# Measurement and Geometry

From Term 1 2017, Victorian government and Catholic schools will use the new Victorian Curriculum F-10. Curriculum related information is currently being reviewed and may be subject to change.

The Victorian Curriculum Fâ10 - VCAA

In Mathematics, achievement standards describe the quality of learning (the extent of knowledge, the depth of understanding, and the sophistication of skills) that would indicate the student is well placed to commence the learning required at the next level of achievement.In their planning.

Schools and teachers refer to the content descriptions (Foundation â Level 10A) and to the expectations outlined in the achievement standards (Foundation â Level 10) of the Number and Algebra, Measurement and Geometry and Probability and Statistics strands of the Mathematics curriculum.

To view all information on AusVELS Mathematics go to the VCAA website.

Mathematics achievement standards Indicator of Progress including teaching strategies
Foundation Level

Students identify measurement attributes in practical situations and compare lengths, masses and capacities of familiar objects. They order events, explain their duration, and match days of the week to familiar events. Students identify simple shapes in their environment and sort shapes by their common and distinctive features. They use simple statements and gestures to describe location.

Level 1

Students use informal units of measurement to order objects based on length and capacity. They tell time to the half-hour and explain time durations. Students describe two-dimensional shapes and three-dimensional objects. They use the language of distance and direction to move from place to place.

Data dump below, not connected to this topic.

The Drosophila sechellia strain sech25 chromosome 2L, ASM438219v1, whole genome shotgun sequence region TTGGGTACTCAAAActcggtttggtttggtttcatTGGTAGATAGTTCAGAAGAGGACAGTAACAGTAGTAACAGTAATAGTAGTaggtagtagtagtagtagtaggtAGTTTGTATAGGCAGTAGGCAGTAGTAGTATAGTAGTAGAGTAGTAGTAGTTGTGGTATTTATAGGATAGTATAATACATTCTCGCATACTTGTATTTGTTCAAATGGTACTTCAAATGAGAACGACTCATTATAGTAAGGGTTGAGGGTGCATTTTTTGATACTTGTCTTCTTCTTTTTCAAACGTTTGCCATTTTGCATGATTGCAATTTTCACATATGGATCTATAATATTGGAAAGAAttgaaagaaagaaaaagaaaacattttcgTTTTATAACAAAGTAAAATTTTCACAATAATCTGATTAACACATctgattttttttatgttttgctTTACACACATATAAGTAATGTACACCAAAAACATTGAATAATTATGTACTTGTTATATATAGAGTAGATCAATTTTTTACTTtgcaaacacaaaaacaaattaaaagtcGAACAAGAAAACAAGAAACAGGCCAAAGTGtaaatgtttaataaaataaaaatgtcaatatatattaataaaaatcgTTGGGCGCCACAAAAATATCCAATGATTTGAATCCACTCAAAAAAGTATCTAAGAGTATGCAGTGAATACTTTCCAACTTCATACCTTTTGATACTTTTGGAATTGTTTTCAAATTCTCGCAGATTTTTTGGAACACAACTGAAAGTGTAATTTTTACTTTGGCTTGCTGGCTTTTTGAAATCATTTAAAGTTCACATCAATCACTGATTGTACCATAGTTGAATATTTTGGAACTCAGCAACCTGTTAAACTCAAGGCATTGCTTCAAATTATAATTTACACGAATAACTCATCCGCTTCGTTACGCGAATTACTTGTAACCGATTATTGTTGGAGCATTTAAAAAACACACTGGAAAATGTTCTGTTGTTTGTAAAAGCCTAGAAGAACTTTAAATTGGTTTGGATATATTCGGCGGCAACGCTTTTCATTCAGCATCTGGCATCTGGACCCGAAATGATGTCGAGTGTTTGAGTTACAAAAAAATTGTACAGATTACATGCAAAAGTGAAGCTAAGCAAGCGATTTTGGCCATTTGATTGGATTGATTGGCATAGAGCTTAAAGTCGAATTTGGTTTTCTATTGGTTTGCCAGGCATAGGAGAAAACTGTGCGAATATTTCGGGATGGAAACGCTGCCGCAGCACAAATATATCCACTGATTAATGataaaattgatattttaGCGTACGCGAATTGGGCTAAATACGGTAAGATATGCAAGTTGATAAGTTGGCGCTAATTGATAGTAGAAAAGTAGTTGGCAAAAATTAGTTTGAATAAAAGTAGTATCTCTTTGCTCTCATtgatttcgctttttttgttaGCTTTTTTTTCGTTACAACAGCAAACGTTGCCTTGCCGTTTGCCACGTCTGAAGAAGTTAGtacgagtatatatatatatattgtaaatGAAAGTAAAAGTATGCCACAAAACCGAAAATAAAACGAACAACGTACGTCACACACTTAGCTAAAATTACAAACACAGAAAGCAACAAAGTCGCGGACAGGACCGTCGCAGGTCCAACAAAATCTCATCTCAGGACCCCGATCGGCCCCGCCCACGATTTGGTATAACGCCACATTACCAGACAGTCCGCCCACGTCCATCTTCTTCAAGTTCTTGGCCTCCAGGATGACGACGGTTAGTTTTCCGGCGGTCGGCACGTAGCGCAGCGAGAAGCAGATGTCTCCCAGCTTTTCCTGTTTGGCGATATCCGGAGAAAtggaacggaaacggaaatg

Level 2

Students order shapes and objects, using informal units for a range of measures. They tell time to the quarter hour and use a calendar to identify the date, days, weeks and months included in seasons and other events. Students draw two-dimensional shapes, specify their features and explain the effects of one-step transformations. They recognise the features of three-dimensional objects. They interpret simple maps of familiar locations.

Level 3

Students use metric units for length, mass and capacity. They tell time to the nearest minute. Students identify symmetry in natural and constructed environments. They use angle size as a measure of turn in real situations and make models of three-dimensional objects. Students match positions on maps with given information and create simple maps.

Level 4

Students compare areas of regular and irregular shapes, using informal units. They solve problems involving time duration. Students use scaled instruments to measure length, angle, area, mass, capacity and temperature of shapes and objects. They convert between units of time. Students create symmetrical simple and composite shapes and patterns, with and without the use of digital technology. They classify angles in relation to a right angle. Students interpret information contained in maps.

Level 5